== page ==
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|Jones sets sights on domestic violence|
The newly formed Ouachita Parish domestic violence response unit currently is tackling numerous cases, and officials are encouraged the unit's efforts will help lower incidents of domestic violence crimes.
The unit was formed in November after the U.S. Department of Justice awarded the Family Justice Center almost $400,000 to deal with domestic violence in Ouachita. Work is underway to deter domestic violence, too.
The Family Justice Center, located at 620 Riverside Dr. in Monroe, is a one-stop service center for free, confidential services for individuals dealing with domestic violence, sexual assault, dating violence and stalking.
Partners involved in the new domestic violence response unit include the Ouachita Parish Sheriff's Office, Monroe and West Monroe police departments, Fourth Judicial District Attorney's office and the Family Justice Center of Ouachita Parish.
District Attorney Jerry Jones said the unit, which is the first of its kind in the country, has the potential to reduce domestic violence cases in Ouachita Parish.
"The purpose of this unit is to punish those who violate the law and abuse their spouses, but the reduction of domestic violence is the ultimate goal," Jones said. "Unchecked domestic violence leads to the hospital or the graveyard; there's no in-between."
He said "swift, sure punishment" for individuals convicted of domestic violence crimes will serve as a driving force in reducing domestic violence in the parish.
"The No. 1 state in the nation for domestic violence is Louisiana; the No. 1 parish in the state is Ouachita," Jones said. "Don't let those numbers deceive you because in Ouachita, that simply means domestic violence is reported as domestic violence. It's not reported as disturbing the peace … When police arrive at the scene in Ouachita Parish and there is evidence of domestic violence, an arrest is made or a request for warrants is submitted."
Last year, the Ouachita Parish Sheriff's Office alone handled 400 cases of domestic violence.
Currently, there are five full-time staff members involved in the new domestic violence unit. They are unit supervisor Renee Smith, West Monroe Police detective Jennifer Smith, Ouachita Parish Sheriff's Cpl. Darrell Johns and Monroe Police detectives Jeff Dowdy and Mark Huggins.
One attorney from the Fourth Judicial District Attorney's office is assigned full-time to help handle domestic violence cases; Jones has plans to hire another attorney to handle nothing but domestic violence cases, too.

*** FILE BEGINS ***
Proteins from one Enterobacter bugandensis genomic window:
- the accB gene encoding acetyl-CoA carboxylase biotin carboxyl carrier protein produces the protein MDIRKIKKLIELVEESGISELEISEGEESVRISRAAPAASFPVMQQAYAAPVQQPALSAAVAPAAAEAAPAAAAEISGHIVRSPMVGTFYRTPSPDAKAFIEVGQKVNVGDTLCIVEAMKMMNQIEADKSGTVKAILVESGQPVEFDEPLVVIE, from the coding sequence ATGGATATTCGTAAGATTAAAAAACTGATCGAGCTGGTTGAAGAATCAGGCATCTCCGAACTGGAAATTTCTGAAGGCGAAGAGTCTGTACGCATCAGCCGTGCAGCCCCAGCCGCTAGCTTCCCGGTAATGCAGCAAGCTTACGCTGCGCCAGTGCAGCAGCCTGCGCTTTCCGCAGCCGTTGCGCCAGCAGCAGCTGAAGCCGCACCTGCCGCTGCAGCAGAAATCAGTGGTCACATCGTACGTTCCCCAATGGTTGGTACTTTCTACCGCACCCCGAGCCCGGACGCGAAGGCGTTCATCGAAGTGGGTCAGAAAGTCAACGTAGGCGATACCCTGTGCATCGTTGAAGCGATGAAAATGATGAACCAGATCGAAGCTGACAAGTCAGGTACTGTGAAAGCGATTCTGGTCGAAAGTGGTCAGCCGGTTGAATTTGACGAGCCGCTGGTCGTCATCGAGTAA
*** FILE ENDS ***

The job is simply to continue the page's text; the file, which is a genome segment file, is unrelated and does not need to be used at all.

"We hit the ground running, and we've been running ever since," said Smith, the unit supervisor. "There was an enormous backlog of cases and has been for some time now. We've been understaffed now for some time to do follow-up investigations concerning domestic violence complaints. So we've had plenty of work from the moment we started."
Jones said the domestic violence unit is modeled after the Metro Narcotics Unit in that it's a multi-agency task force, serving all jurisdictions in the parish.
"Renee (Smith) has assigned very qualified people from each agency to do domestic violence follow-ups," Jones said. "What I plan to do with these attorneys is make sure Renee has appropriate representation to handle the follow-ups that she will be doing. Follow-ups include trials and hearings where we will seek greater and more restrictive probation and bond releases. We will seek monitoring devices to be used by anyone granted bond."
Ankle bracelets worn by domestic violence defendants will allow the response unit to track the whereabouts of defendants at any point in time, Jones said.
"This is for the victim's safety, which is the most important thing that this unit can address," he said.
Defendants in domestic violence cases will be closely monitored by being required to wear ankle bracelets that will notify the domestic violence unit of a defendant's whereabouts at all times. Defendants will be allowed to go about their daily business, but they will have areas that are off limits. Anytime they venture into those areas, the ankle bracelet will notify the response unit, Smith said.
Defendants will be required to wear the ankle bracelets until their case is terminated, Jones said. Judges will determine if defendants should wear the monitoring device during their probationary period. This only applies to defendants convicted of misdemeanor domestic violence charges, Jones said. Defendants convicted of felony charges will be handed over to the state to be incarcerated.
Jones explained that penalties for domestic violence were patterned after penalties for Driving While Intoxicated, meaning the punishment for committing domestic violence crimes becomes more severe for each conviction.
In 2003, Jones played a significant role in convincing the Legislature to pass a law aimed at leveling stiff penalties for defendants convicted of domestic violence crimes.